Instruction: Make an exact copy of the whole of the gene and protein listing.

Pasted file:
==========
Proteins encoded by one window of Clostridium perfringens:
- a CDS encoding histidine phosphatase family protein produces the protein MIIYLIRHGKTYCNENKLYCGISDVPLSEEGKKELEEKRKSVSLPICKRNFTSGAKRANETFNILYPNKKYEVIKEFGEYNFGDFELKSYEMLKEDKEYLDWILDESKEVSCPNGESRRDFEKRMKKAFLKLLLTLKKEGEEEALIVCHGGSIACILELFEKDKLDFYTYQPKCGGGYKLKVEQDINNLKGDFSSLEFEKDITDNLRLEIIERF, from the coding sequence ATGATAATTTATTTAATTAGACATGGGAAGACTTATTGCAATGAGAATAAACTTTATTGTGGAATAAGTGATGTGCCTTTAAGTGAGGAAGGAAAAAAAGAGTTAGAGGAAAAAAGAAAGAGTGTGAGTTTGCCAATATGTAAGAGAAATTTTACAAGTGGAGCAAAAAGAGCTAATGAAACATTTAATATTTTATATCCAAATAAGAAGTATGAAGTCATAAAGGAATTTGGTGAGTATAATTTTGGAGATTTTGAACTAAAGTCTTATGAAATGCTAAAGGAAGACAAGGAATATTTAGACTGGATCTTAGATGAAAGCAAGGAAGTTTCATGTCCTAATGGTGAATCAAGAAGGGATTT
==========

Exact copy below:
Proteins encoded by one window of Clostridium perfringens:
- a CDS encoding histidine phosphatase family protein produces the protein MIIYLIRHGKTYCNENKLYCGISDVPLSEEGKKELEEKRKSVSLPICKRNFTSGAKRANETFNILYPNKKYEVIKEFGEYNFGDFELKSYEMLKEDKEYLDWILDESKEVSCPNGESRRDFEKRMKKAFLKLLLTLKKEGEEEALIVCHGGSIACILELFEKDKLDFYTYQPKCGGGYKLKVEQDINNLKGDFSSLEFEKDITDNLRLEIIERF, from the coding sequence ATGATAATTTATTTAATTAGACATGGGAAGACTTATTGCAATGAGAATAAACTTTATTGTGGAATAAGTGATGTGCCTTTAAGTGAGGAAGGAAAAAAAGAGTTAGAGGAAAAAAGAAAGAGTGTGAGTTTGCCAATATGTAAGAGAAATTTTACAAGTGGAGCAAAAAGAGCTAATGAAACATTTAATATTTTATATCCAAATAAGAAGTATGAAGTCATAAAGGAATTTGGTGAGTATAATTTTGGAGATTTTGAACTAAAGTCTTATGAAATGCTAAAGGAAGACAAGGAATATTTAGACTGGATCTTAGATGAAAGCAAGGAAGTTTCATGTCCTAATGGTGAATCAAGAAGGGATTT